Some workers want to take on more, and others want to work on their own terms. If someone’s freelancing for two weeks, that person doesn’t necessarily need to learn the ins and outs of the entire company. Structure onboarding to reflect the services that the worker is delivering.
2. Don't take quality for granted.
Devoting 10 percent of your workforce to full-timers means it's a given that your in-house staff numbers will diminish. But don't let fewer internal employees inadvertently diminish your quality of work; instead, put processes in place to ensure that your services maintain consistent in quality.
Consider a marketing department at a consumer finance company like LendingTree. Marketing teams often have big project launches or seasonal peaks like tax season that result in incredible demand to deliver more marketing materials than other times throughout the year. This is why the consumer loan company automated its ad buying through RevJet while its marketing department puts human labor toward more pressing revenue-driving matters.
LendingTree's use of RevJet demonstrates that a company's services don't have to suffer during a reallocation of human resources. Setting clear expectations and deliverables for freelancers at a project's outset will ensure that quality issues are the exception — not the rule.
A stripped-down staff doesn't mean your services need to suffer. To maintain consistency, assemble the right tools to track and compile output. Ask yourself, “What do I need in terms of resources to get this off the ground? What will I need as I try to scale and maintain a quality of work?” Put processes and resources in place to ensure stability in quality as you work more freelancers into the mix.
3. Get compliance in order.
The availability of technology is what makes freelancing such an attainable option for those interested. An Oxford Internet Institute study of online workers found that 24 percent of those who work online reside in India, followed by Bangladesh (16 percent) and the U.S. (12 percent).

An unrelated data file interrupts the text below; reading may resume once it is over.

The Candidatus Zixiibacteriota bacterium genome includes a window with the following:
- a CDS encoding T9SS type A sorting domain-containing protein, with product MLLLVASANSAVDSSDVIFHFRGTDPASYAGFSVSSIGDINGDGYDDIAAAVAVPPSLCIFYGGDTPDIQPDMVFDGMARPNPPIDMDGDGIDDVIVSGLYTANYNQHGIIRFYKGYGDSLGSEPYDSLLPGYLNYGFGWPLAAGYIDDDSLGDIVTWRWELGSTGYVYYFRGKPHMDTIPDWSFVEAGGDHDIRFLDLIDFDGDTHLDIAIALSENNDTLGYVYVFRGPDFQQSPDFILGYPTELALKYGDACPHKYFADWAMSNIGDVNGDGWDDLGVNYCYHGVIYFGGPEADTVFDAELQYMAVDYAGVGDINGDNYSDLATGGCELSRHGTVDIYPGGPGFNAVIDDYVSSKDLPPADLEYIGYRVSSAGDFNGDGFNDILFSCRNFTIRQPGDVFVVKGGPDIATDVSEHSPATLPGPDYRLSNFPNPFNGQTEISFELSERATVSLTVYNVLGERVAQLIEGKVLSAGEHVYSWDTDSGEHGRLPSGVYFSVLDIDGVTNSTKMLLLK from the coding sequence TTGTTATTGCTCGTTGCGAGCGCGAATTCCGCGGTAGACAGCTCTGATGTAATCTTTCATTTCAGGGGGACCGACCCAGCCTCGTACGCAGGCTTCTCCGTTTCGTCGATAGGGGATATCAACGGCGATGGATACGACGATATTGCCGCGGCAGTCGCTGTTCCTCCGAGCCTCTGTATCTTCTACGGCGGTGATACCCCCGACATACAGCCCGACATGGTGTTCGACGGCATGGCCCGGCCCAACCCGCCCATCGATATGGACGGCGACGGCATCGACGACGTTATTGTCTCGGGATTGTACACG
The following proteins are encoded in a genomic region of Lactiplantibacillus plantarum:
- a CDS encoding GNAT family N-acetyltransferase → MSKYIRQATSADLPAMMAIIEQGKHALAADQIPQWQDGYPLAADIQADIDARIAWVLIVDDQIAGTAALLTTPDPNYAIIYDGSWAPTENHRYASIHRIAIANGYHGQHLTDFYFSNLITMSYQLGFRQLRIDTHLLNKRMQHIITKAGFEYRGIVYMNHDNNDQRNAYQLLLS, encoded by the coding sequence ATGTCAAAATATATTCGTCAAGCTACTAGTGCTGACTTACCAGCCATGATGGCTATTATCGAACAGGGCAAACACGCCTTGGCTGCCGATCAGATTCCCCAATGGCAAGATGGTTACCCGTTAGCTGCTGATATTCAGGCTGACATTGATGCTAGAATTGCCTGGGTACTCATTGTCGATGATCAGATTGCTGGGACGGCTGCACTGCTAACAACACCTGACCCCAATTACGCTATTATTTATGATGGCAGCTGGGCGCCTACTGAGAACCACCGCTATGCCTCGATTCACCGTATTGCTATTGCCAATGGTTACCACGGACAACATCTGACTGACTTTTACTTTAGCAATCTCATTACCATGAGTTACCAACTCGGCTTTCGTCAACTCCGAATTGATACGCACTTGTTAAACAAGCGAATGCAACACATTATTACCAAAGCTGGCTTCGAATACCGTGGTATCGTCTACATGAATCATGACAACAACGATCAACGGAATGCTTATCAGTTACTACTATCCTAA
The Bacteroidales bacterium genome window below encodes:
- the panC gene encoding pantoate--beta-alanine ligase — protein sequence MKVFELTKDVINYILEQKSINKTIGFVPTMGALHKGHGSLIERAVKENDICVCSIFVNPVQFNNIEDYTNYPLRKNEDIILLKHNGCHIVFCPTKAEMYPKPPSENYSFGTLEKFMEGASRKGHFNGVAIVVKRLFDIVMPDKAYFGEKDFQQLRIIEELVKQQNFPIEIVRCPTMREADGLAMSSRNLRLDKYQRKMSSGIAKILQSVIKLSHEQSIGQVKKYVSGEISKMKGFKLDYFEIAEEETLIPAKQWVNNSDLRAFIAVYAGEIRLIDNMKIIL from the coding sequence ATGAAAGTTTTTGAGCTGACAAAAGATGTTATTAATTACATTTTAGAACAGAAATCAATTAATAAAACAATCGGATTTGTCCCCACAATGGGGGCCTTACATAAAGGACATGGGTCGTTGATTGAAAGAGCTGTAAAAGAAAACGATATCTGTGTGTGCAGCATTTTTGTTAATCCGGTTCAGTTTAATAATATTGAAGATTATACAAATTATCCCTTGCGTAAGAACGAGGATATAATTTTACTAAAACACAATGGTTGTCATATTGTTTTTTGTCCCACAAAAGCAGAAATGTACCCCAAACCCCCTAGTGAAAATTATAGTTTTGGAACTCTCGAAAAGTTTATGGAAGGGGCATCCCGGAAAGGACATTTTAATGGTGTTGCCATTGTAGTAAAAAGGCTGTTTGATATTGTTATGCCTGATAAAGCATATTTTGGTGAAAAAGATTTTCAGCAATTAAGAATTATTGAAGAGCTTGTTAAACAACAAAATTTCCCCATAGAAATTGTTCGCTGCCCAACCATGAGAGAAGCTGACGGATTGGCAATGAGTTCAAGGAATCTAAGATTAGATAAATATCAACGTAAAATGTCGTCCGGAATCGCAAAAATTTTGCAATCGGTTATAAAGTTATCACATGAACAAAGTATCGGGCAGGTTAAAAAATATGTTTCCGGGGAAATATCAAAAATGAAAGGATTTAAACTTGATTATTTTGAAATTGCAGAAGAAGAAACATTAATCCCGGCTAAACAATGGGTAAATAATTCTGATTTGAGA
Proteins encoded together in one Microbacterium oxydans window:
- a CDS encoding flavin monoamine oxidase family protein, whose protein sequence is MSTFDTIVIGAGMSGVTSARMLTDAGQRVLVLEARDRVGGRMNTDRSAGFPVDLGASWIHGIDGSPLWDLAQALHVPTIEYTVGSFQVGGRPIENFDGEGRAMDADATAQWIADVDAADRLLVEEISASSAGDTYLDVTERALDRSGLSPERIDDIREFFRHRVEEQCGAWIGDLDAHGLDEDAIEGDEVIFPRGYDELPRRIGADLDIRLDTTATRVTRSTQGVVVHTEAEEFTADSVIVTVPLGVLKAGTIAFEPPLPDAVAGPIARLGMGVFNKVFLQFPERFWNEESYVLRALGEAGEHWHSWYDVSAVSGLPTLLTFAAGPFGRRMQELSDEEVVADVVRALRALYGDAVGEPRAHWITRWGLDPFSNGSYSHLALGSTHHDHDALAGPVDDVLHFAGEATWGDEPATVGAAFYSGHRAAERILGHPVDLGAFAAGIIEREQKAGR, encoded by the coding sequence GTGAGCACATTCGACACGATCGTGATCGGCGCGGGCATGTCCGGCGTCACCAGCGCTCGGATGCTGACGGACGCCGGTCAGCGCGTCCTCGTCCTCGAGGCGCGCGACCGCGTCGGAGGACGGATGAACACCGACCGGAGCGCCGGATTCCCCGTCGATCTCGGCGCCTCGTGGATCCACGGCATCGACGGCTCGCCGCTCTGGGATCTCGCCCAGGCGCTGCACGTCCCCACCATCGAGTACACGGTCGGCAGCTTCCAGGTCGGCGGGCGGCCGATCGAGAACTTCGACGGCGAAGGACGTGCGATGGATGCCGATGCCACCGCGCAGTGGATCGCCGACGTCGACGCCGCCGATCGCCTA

Engaging international freelancers can have serious tax and employment implications, so understanding the rules and regulations for working with people across state lines and international borders is paramount. Otherwise, you could end up liable for fines or even end up in a lawsuit.
For instance, two participants in Netflix's "Project Beetlejuice" — which pays freelancers to watch movies and choose clips — filed suit against the streaming service because it misclassified them as freelancers rather than employees. They allege that Netflix tried to get around the time-and-a-half payment often associated with overtime. When the majority of your workforce is independent, you need to carefully consider factors like worker classification and compliance.
Get all your legalities in order. If your company works with freelancers in other states or countries, get a clear understanding of each area's respective freelancer laws. Then, ensure that each freelancer is classified correctly in order to avoid any financial or legal blowback.
Freelance work is here to stay. And if business keeps moving in its current direction, there’ll be no way to get around bringing more than one freelancer into the fold. So make sure you’ve got the right technology and processes in place for success.